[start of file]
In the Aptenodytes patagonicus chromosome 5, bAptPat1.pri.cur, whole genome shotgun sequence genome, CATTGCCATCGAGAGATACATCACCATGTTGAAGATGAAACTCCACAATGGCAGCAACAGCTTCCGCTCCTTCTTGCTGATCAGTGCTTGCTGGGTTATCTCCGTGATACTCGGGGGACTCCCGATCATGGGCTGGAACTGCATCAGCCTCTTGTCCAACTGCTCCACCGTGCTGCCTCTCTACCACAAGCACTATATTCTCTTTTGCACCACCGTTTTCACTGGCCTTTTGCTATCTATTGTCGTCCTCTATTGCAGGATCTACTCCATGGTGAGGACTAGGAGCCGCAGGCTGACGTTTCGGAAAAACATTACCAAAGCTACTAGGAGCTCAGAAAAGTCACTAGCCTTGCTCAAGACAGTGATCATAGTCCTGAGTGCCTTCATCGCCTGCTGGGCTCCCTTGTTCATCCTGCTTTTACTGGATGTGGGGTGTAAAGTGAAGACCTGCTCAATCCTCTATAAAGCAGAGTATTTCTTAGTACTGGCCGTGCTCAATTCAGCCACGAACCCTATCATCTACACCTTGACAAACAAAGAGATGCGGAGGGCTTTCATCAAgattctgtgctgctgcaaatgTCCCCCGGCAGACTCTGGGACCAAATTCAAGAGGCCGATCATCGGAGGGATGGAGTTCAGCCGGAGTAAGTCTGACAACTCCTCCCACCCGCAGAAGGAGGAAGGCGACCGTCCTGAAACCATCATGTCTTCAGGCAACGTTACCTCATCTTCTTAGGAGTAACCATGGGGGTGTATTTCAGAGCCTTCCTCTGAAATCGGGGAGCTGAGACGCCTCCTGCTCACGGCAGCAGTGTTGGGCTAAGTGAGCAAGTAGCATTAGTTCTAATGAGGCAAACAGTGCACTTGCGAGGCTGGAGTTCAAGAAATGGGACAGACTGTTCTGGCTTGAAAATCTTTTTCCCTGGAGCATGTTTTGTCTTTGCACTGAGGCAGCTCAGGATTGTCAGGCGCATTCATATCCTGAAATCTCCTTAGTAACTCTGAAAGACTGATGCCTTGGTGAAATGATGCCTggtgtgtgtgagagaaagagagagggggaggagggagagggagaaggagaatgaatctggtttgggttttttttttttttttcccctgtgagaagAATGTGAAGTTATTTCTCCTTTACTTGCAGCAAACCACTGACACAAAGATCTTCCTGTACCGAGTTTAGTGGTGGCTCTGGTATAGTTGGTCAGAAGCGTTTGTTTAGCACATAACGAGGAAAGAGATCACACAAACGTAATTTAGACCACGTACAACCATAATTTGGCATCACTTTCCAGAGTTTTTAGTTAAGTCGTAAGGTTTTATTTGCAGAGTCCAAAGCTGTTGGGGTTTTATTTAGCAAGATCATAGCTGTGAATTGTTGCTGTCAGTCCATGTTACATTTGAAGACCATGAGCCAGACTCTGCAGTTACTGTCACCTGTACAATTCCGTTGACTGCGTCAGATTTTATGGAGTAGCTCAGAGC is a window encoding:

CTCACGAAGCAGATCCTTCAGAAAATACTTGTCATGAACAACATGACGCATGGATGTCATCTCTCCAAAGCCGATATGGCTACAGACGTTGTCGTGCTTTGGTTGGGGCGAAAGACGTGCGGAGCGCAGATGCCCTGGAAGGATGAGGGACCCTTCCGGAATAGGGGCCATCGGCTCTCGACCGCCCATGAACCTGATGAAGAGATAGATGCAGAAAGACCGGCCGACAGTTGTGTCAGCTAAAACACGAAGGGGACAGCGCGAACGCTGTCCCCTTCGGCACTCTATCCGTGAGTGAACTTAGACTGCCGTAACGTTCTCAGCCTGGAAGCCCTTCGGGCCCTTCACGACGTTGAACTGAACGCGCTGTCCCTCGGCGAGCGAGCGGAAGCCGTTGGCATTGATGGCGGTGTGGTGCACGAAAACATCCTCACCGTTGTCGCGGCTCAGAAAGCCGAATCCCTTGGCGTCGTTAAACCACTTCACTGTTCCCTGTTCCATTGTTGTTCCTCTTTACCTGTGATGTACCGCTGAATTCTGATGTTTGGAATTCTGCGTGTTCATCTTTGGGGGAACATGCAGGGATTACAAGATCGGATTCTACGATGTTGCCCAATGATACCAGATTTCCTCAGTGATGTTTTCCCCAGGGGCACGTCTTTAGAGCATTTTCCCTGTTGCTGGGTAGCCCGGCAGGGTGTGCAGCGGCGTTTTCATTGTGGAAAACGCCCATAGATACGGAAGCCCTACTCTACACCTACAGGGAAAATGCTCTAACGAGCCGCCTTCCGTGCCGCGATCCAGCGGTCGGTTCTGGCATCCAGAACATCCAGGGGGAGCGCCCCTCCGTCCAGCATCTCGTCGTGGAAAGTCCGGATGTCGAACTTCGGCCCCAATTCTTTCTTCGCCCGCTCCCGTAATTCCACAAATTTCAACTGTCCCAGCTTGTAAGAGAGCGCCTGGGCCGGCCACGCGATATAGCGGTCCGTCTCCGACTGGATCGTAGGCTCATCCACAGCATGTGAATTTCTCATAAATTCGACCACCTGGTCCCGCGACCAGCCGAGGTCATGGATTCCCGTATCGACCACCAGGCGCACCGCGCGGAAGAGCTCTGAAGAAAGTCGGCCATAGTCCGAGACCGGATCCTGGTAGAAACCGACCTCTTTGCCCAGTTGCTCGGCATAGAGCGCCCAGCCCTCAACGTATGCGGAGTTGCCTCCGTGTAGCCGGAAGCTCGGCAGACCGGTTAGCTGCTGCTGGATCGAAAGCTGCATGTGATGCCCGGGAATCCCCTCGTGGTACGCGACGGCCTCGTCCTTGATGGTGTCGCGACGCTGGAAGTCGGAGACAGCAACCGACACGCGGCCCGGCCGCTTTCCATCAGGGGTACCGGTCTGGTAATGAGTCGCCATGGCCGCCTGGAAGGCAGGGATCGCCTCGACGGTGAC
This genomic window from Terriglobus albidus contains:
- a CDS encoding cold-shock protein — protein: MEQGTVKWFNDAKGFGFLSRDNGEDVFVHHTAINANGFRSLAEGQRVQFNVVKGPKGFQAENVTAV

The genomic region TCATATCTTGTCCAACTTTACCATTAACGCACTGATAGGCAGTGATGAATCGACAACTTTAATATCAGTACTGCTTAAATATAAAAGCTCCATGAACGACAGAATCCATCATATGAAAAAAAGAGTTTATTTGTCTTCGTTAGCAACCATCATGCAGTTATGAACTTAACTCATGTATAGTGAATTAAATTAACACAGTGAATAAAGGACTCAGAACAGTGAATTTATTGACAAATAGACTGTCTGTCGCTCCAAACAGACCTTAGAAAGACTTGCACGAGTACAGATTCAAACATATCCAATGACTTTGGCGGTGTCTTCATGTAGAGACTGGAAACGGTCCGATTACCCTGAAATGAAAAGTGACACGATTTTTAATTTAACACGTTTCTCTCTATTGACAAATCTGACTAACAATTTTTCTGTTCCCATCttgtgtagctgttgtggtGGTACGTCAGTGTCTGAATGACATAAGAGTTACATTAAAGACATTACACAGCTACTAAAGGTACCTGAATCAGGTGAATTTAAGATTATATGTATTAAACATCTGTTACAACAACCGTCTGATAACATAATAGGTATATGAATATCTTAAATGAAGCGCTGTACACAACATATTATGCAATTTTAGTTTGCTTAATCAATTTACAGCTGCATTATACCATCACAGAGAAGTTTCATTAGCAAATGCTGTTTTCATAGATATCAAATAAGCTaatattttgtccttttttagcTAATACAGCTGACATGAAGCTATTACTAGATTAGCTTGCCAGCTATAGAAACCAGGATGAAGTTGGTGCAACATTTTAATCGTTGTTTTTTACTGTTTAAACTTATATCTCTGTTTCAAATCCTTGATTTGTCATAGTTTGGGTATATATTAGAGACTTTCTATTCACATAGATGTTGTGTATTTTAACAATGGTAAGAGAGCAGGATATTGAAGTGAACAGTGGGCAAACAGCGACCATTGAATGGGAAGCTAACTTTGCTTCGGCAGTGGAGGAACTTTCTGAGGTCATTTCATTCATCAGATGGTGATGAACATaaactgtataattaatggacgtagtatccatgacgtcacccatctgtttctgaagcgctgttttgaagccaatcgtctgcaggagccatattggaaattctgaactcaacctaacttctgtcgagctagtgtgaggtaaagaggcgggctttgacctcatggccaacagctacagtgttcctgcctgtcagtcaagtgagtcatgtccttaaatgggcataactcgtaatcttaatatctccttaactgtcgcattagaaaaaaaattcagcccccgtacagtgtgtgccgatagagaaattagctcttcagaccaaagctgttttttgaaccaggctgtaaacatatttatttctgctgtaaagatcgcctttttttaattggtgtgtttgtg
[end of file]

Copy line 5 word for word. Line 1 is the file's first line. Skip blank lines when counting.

The genomic region TCATATCTTGTCCAACTTTACCATTAACGCACTGATAGGCAGTGATGAATCGACAACTTTAATATCAGTACTGCTTAAATATAAAAGCTCCATGAACGACAGAATCCATCATATGAAAAAAAGAGTTTATTTGTCTTCGTTAGCAACCATCATGCAGTTATGAACTTAACTCATGTATAGTGAATTAAATTAACACAGTGAATAAAGGACTCAGAACAGTGAATTTATTGACAAATAGACTGTCTGTCGCTCCAAACAGACCTTAGAAAGACTTGCACGAGTACAGATTCAAACATATCCAATGACTTTGGCGGTGTCTTCATGTAGAGACTGGAAACGGTCCGATTACCCTGAAATGAAAAGTGACACGATTTTTAATTTAACACGTTTCTCTCTATTGACAAATCTGACTAACAATTTTTCTGTTCCCATCttgtgtagctgttgtggtGGTACGTCAGTGTCTGAATGACATAAGAGTTACATTAAAGACATTACACAGCTACTAAAGGTACCTGAATCAGGTGAATTTAAGATTATATGTATTAAACATCTGTTACAACAACCGTCTGATAACATAATAGGTATATGAATATCTTAAATGAAGCGCTGTACACAACATATTATGCAATTTTAGTTTGCTTAATCAATTTACAGCTGCATTATACCATCACAGAGAAGTTTCATTAGCAAATGCTGTTTTCATAGATATCAAATAAGCTaatattttgtccttttttagcTAATACAGCTGACATGAAGCTATTACTAGATTAGCTTGCCAGCTATAGAAACCAGGATGAAGTTGGTGCAACATTTTAATCGTTGTTTTTTACTGTTTAAACTTATATCTCTGTTTCAAATCCTTGATTTGTCATAGTTTGGGTATATATTAGAGACTTTCTATTCACATAGATGTTGTGTATTTTAACAATGGTAAGAGAGCAGGATATTGAAGTGAACAGTGGGCAAACAGCGACCATTGAATGGGAAGCTAACTTTGCTTCGGCAGTGGAGGAACTTTCTGAGGTCATTTCATTCATCAGATGGTGATGAACATaaactgtataattaatggacgtagtatccatgacgtcacccatctgtttctgaagcgctgttttgaagccaatcgtctgcaggagccatattggaaattctgaactcaacctaacttctgtcgagctagtgtgaggtaaagaggcgggctttgacctcatggccaacagctacagtgttcctgcctgtcagtcaagtgagtcatgtccttaaatgggcataactcgtaatcttaatatctccttaactgtcgcattagaaaaaaaattcagcccccgtacagtgtgtgccgatagagaaattagctcttcagaccaaagctgttttttgaaccaggctgtaaacatatttatttctgctgtaaagatcgcctttttttaattggtgtgtttgtg